Outspoken UK Culture Minister Kim Howells has revealed a major gap in his knowledge when it comes to artists from his native Wales.
The festival has been dubbed art's equivalent of the Oscars
Mr Howells had been trying to defend Welsh art, after a row blew up over the artists representing Wales at a prestigious international arts event.
It is the first time Wales will be represented at the Venice Biennale - the world's oldest and most important international art exhbition.
But the debut is threatened to be overshadowed by the fact that - out of the four artists representing Wales - only two were born in Wales, but no longer live or work in the country.
Speaking on BBC Radio Four's Today programme, the MP for Pontypridd denied this showed a "worrying" lack of talent in Welsh art.
Artists representing Wales
Paul Seawright, born in Northern Ireland, works in Gwent
Bethan Huws, born in Bangor, works in Malakoff, near Paris
Simon Pope, born in Exeter, works in Cardiff
Cerith Wyn Evans, born in Llanelli, works in London
"I think there are a lot of very interesting artists working in Wales, some of whom are Welsh," he said.
"I go down to Cardiff and look at the galleries down there, and there are plenty of young artists on display."
When pressed however, Mr Howells could not actually name any of the artists he was referring to.
He blamed this oversight on the fact that visual arts were very much the poor cousin of the arts in Wales.
"It says something about the way we teach art and we present art," Neale Howells added.
"I am very glad to see we are taking people in Wales and saying it is good enough to have work represented at the Venice Biennale.
UK Culture Minister Kim Howells defended Welsh art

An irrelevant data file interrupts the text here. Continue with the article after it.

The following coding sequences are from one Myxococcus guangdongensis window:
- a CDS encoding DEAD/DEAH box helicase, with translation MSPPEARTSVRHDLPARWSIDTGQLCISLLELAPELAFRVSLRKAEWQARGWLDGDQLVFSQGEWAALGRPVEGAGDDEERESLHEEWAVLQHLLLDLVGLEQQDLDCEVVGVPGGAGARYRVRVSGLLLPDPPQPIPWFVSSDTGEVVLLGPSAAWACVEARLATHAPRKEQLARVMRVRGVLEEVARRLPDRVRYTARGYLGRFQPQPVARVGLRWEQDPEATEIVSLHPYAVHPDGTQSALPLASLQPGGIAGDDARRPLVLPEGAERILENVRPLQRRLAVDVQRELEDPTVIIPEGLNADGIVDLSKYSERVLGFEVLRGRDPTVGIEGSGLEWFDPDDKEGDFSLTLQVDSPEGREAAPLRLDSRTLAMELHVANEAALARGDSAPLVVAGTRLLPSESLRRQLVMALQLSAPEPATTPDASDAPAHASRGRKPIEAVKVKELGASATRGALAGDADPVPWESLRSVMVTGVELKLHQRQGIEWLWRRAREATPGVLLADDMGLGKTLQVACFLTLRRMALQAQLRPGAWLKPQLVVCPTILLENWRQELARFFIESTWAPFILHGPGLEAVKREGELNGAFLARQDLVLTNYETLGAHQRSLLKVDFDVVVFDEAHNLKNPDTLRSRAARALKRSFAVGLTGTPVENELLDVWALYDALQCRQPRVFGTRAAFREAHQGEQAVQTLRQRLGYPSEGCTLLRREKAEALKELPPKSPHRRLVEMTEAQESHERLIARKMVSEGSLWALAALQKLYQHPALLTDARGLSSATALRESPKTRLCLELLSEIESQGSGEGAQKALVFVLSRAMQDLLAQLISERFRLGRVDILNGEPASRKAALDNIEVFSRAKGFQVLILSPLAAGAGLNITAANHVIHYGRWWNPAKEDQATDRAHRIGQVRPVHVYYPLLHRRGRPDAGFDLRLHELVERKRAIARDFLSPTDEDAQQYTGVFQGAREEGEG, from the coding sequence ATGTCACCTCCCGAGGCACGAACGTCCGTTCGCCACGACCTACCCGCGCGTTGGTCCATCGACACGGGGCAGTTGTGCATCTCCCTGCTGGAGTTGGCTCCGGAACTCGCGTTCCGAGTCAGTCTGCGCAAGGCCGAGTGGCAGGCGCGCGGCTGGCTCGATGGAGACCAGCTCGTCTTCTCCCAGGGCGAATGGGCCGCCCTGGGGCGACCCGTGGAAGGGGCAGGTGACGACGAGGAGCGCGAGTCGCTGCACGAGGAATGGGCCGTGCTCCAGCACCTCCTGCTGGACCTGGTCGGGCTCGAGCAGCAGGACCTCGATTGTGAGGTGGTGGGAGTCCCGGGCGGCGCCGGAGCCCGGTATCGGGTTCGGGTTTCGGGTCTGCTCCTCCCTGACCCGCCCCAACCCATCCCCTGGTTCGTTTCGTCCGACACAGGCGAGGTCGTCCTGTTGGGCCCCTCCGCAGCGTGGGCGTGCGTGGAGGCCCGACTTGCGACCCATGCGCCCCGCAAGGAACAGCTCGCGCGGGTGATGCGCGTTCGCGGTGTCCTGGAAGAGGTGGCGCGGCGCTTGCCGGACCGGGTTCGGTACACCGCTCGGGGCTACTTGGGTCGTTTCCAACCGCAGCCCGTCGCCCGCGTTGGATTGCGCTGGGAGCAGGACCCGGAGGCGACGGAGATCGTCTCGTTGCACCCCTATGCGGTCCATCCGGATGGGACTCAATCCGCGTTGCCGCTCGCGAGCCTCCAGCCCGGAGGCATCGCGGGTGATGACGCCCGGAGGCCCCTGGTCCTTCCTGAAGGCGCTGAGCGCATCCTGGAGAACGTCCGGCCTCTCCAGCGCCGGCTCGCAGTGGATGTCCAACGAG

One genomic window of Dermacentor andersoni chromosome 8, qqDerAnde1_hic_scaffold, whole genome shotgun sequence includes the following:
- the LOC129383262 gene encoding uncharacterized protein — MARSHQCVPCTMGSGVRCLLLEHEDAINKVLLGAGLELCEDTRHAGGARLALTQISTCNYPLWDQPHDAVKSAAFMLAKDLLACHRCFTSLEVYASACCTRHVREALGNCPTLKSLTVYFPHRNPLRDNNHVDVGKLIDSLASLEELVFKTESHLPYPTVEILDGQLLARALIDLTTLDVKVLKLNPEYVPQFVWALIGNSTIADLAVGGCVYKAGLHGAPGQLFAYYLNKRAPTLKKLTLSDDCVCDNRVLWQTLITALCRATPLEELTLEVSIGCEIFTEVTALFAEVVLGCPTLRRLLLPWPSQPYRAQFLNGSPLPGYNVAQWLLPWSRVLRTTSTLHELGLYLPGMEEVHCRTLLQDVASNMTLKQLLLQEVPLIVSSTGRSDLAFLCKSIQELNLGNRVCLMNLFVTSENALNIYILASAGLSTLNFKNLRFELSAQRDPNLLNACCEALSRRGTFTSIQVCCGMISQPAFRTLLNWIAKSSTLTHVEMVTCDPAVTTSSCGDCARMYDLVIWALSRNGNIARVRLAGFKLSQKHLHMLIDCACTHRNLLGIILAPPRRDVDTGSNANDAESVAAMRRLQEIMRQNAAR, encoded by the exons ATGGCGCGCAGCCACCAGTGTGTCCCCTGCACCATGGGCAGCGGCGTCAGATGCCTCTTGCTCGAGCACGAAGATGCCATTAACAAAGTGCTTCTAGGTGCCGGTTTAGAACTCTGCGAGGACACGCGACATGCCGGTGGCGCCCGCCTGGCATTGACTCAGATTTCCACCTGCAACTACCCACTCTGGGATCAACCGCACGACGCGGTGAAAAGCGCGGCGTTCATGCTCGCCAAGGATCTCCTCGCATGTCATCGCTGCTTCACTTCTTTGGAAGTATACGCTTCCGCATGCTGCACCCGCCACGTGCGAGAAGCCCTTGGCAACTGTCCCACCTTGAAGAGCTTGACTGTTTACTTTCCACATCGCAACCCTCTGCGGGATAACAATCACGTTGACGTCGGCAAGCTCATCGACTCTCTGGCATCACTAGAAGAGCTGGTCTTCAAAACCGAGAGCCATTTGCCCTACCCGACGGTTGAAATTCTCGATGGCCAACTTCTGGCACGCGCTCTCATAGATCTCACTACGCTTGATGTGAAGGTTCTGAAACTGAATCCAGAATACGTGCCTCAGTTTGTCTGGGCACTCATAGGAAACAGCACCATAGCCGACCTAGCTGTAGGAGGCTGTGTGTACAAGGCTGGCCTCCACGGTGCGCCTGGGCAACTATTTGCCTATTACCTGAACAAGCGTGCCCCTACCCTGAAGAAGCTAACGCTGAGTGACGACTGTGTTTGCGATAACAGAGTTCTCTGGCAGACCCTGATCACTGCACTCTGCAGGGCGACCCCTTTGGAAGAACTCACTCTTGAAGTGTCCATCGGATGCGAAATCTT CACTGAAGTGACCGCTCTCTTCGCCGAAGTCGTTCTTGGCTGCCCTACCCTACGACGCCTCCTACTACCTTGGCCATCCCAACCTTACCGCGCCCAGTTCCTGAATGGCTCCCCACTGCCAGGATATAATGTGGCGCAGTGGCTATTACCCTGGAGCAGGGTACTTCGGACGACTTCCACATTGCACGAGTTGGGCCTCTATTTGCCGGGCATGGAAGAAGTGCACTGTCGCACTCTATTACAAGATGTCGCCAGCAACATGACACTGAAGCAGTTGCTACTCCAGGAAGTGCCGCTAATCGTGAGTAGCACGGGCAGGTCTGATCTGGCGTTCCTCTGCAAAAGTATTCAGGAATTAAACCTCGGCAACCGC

"Art should be international - it shouldn't know frontiers."
Mr Howells was responding to fierce comments from artist Neale Howells - who said a lot of Welsh art was "rubbish", and that the artists representing Wales at the Biennale were unsuitable.
"It is boring, bland - no-one is doing anything exciting," he said.
"How can these four people represent a contemporary Wales - it's flabbergasting.
"It is saying the people of Wales are not good enough, so we have got to import them."
Welsh assembly Culture Minister Alun Pugh, who is going to the Biennale, said the choice of representatives showed the nature of Welsh society.
"We are pretty open and pretty welcoming," he said.
"We are a bilingual society here in Wales - perhaps that's not very British, but it is very European, and that's entirely in track with the sort of modern outward-looking Wales we are trying to create."
Visual arts, architecture, dance, music, theatre and cinema are all showcased at the Venice Biennale.
Simon Pope, one of the artists who is representing Wales, said it was a real privilege.
"This is going to do great things for the profile of the visual arts to come from Wales," he said.